This series opener is as heartwarming as a fresh cinnamon scone.


From the Secret Recipe Book series , Vol. 1

Scarlett’s mother’s blog posts are about Scarlett—and they’re always humiliating.

Mom is a rising superstar blogger whose shtick is parenting advice. This is great for their single-parent, two-child family’s budget but not for Scarlett’s emotional health. Mom is ruthless, bordering on cruel. Examples of her thoughtlessness include “Psst…Want to Know a Secret? My Daughter’s Best Friend Is Really Dull” and “Bye-Bye, Harvard: My Daughter Has No Interests.” Scarlett used to have friends (the former post drove her best friend away) and interests; she was outgoing and participated in clubs and activities, but she’s become withdrawn and boring in order to deprive Mom of material. When her elderly neighbor is hospitalized, Scarlett enters the woman’s house to investigate mysterious screams (phew—it’s just the cat) and gets an unexpected surprise: a chef-grade kitchen and a very special handmade cookbook. Scarlett wants to try the recipes, but how to do it without Mom finding out? There’s that beautiful kitchen next door. Soon she’s making lovely scones and new friends. The irony that Mom ignores her in order to give her followers parenting advice is not lost on Scarlett, who narrates with humor tinged with melancholy and makes the somewhat outrageous premise believable. Disappointingly, considering the prominence of food and cooking in the story, there’s only one recipe. The book assumes a white default.

This series opener is as heartwarming as a fresh cinnamon scone. (Fiction. 8-13)

Pub Date: Nov. 1, 2018

ISBN: 978-1-4926-6964-7

Page Count: 288

Publisher: Sourcebooks Jabberwocky

Review Posted Online: July 30, 2018

Kirkus Reviews Issue: Aug. 15, 2018

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Readers can still rely on this series to bring laughs.


From the Diary of a Wimpy Kid series , Vol. 14

The Heffley family’s house undergoes a disastrous attempt at home improvement.

When Great Aunt Reba dies, she leaves some money to the family. Greg’s mom calls a family meeting to determine what to do with their share, proposing home improvements and then overruling the family’s cartoonish wish lists and instead pushing for an addition to the kitchen. Before bringing in the construction crew, the Heffleys attempt to do minor maintenance and repairs themselves—during which Greg fails at the work in various slapstick scenes. Once the professionals are brought in, the problems keep getting worse: angry neighbors, terrifying problems in walls, and—most serious—civil permitting issues that put the kibosh on what work’s been done. Left with only enough inheritance to patch and repair the exterior of the house—and with the school’s dismal standardized test scores as a final straw—Greg’s mom steers the family toward moving, opening up house-hunting and house-selling storylines (and devastating loyal Rowley, who doesn’t want to lose his best friend). While Greg’s positive about the move, he’s not completely uncaring about Rowley’s action. (And of course, Greg himself is not as unaffected as he wishes.) The gags include effectively placed callbacks to seemingly incidental events (the “stress lizard” brought in on testing day is particularly funny) and a lampoon of after-school-special–style problem books. Just when it seems that the Heffleys really will move, a new sequence of chaotic trouble and property destruction heralds a return to the status quo. Whew.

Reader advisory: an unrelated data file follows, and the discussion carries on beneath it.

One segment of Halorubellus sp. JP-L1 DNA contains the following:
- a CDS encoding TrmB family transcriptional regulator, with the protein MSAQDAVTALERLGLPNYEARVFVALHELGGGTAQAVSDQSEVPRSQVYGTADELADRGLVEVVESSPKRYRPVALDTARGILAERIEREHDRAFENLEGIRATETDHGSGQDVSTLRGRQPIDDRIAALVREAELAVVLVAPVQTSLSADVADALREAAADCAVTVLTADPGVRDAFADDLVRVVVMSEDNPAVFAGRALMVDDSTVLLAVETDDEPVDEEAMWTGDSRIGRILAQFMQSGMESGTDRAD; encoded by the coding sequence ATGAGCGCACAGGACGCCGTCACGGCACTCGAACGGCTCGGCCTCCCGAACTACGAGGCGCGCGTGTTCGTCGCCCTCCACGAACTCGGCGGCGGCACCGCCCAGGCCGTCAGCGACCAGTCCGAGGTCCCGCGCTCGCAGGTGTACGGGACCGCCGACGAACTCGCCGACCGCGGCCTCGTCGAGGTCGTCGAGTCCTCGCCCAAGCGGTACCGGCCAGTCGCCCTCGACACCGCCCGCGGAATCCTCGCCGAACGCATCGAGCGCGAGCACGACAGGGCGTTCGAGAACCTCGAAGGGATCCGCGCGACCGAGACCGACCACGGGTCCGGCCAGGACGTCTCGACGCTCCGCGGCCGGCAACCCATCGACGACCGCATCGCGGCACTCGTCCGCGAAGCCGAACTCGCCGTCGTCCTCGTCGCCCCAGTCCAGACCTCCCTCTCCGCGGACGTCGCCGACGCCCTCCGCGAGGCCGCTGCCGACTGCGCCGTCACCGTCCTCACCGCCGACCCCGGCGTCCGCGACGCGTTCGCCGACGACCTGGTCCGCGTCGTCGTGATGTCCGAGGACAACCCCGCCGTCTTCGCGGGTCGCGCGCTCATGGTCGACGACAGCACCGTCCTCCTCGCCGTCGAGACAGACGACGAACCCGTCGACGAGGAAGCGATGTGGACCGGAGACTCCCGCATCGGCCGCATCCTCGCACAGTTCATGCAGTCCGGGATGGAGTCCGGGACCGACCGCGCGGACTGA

Readers can still rely on this series to bring laughs. (Graphic/fiction hybrid. 8-12)

Pub Date: Nov. 5, 2019

ISBN: 978-1-4197-3903-3

Page Count: 224

Publisher: Amulet/Abrams

Review Posted Online: Nov. 19, 2019

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Good Guys and Bad get just deserts in the end, and Stanley gets plenty of opportunities to display pluck and valor in this...


Sentenced to a brutal juvenile detention camp for a crime he didn't commit, a wimpy teenager turns four generations of bad family luck around in this sunburnt tale of courage, obsession, and buried treasure from Sachar (Wayside School Gets a Little Stranger, 1995, etc.).

Driven mad by the murder of her black beau, a schoolteacher turns on the once-friendly, verdant town of Green Lake, Texas, becomes feared bandit Kissin' Kate Barlow, and dies, laughing, without revealing where she buried her stash. A century of rainless years later, lake and town are memories—but, with the involuntary help of gangs of juvenile offenders, the last descendant of the last residents is still digging. Enter Stanley Yelnats IV, great-grandson of one of Kissin' Kate's victims and the latest to fall to the family curse of being in the wrong place at the wrong time; under the direction of The Warden, a woman with rattlesnake venom polish on her long nails, Stanley and each of his fellow inmates dig a hole a day in the rock-hard lake bed. Weeks of punishing labor later, Stanley digs up a clue, but is canny enough to conceal the information of which hole it came from. Through flashbacks, Sachar weaves a complex net of hidden relationships and well-timed revelations as he puts his slightly larger-than-life characters under a sun so punishing that readers will be reaching for water bottles.

Good Guys and Bad get just deserts in the end, and Stanley gets plenty of opportunities to display pluck and valor in this rugged, engrossing adventure. (Fiction. 9-13)

Pub Date: Sept. 1, 1998

ISBN: 978-0-374-33265-5

Page Count: 233

Publisher: Farrar, Straus and Giroux

Review Posted Online: May 20, 2010

Kirkus Reviews Issue: June 15, 2000

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